Kim studies democratic processes for risk prevention in society through deliberative practices.

Angela Lee

Angela Lee

angela8@stanford.edu
CV

Lee is interested in understanding the impact of media and technology on users’ health and well-being by studying psychological processes such as mindsets, particularly in the context of adolescent and parent-child relationships.

Rebecca Lewis 

Becca Lewis researches ideological and social histories of Silicon Valley and the internet.

Marijn Mado

Marijn Mado

mnmado@stanford.edu
CV

Mado studies media literacy education. She uses ethnographic methods to explore the practices and epistemological assumptions that underlie the design and teaching of media literacy programs.

Ryan Moore

Ryan Moore

rymoore@stanford.edu
CV

Moore is interested in older adults’ digital media use. 

Natalie Neufeld

nneufeld@stanford.edu
CV

Neufeld is interested in political polarization, party loyalty, and persuasion techniques that lead to lasting attitude change.

Michelle Ng

Michelle Ng

michelleng@stanford.edu 
CV

Ng is interested in how media can be leveraged by community-based organizations to advocate for more equitable natural resource management.

Rinseo Park

Rinseo Park

rinseo@stanford.edu
CV

Park is interested in understanding how individual decision-making diverges from policy actors’ (e.g., political elites or scientific experts) views and the underlying cognitive processes.

Katherine Roehrick

kroehr@stanford.edu 
CV

Roehrick uses computational and linguistic analyses to study human-computer interaction and digital media. She is a Stanford Graduate Fellow.

Reagan Ross

Reagan Ross

CV

Reagan is interested in the intersections of race, gender, and new media and technology. She is also interested in understanding how new technology might be used to disrupt anti-Black racism.

Monique Santoso

msant@stanford.edu
CV

Santoso is interested in the social, psychological, and behavioral implications of virtual reality, particularly in the context of climate and sustainability. 

Serena Soh

sjsoh@stanford.edu
 

Soh is interested in understanding how identity development unfolds in the digital context, particularly in terms of how digital interventions can be designed to promote positive identity development.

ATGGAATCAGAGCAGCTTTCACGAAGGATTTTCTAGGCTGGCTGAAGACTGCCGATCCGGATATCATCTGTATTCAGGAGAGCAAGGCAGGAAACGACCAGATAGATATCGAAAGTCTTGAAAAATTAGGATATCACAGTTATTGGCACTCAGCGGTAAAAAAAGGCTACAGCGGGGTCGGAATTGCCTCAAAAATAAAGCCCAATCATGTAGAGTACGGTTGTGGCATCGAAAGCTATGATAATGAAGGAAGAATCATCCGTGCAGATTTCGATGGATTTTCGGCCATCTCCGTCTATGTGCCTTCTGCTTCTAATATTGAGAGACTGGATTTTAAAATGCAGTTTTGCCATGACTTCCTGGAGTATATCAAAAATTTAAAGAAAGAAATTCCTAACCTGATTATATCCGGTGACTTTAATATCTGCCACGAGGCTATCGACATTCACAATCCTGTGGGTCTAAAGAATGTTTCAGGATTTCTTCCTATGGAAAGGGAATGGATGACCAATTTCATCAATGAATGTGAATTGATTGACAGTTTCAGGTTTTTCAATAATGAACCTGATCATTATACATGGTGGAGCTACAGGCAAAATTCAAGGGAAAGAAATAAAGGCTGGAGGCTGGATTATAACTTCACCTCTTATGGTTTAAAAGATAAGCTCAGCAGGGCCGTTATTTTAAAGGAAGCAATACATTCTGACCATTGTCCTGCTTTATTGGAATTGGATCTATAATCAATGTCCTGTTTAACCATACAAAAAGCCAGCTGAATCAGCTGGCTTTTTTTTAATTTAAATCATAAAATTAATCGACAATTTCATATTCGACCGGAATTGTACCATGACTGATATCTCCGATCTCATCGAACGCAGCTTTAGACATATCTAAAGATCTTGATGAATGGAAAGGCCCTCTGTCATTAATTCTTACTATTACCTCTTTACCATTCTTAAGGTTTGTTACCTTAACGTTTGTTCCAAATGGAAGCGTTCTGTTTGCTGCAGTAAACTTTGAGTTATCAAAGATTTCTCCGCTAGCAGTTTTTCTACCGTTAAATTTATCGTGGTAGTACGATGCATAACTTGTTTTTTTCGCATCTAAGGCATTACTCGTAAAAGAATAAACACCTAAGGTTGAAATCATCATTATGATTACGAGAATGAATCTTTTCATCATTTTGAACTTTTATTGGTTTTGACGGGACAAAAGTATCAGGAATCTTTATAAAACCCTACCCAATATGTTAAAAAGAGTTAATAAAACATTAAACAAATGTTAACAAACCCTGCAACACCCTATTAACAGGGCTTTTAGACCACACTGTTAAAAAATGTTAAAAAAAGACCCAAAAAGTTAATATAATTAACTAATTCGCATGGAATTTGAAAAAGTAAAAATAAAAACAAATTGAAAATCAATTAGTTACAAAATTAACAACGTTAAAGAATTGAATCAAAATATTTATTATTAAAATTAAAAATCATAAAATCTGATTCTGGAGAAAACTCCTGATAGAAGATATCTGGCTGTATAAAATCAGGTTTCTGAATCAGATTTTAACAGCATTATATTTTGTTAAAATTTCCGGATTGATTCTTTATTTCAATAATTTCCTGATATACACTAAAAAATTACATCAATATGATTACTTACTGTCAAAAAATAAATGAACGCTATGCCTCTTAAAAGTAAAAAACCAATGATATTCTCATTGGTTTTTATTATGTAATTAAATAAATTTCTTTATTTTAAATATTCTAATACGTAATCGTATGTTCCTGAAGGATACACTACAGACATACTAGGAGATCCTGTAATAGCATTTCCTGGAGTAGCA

Noah Vinoya 

avnoah@stanford.edu
CV

Vinoya is interested in how digital media can be leveraged as a tool to understand human behavior in a more natural context. Particularly, media habits can be captured to help unveil aspects of personality expression, well-being, and life outcomes.

Morgan Weiland

mweiland@stanford.edu
CV
morganweiland.com

Morgan N. Weiland is the Executive Director of the Constitutional Law Center at Stanford Law School, where she received her JD in 2015. She is in the process of completing the first joint degree program between SLS and Stanford’s Communication Department, where she is a PhD candidate. Her dissertation investigates the structural role of speech platforms like Facebook and Twitter in the public sphere to understand what responsibilities these companies have to the public, and what policies ought to be enacted to ensure both free expression and accountability.

Weiland was a Lecturer in Law at SLS during the 2017-18 academic year, when she developed and taught a new course about platforms, law, and ethics with Professor Barbara van Schewick. She is also a Graduate Fellow at SLS’s Center for Internet & Society. She clerked for the Honorable M. Margaret McKeown on the Ninth Circuit Court of Appeals during the 2018-19 term. She is admitted to the California Bar.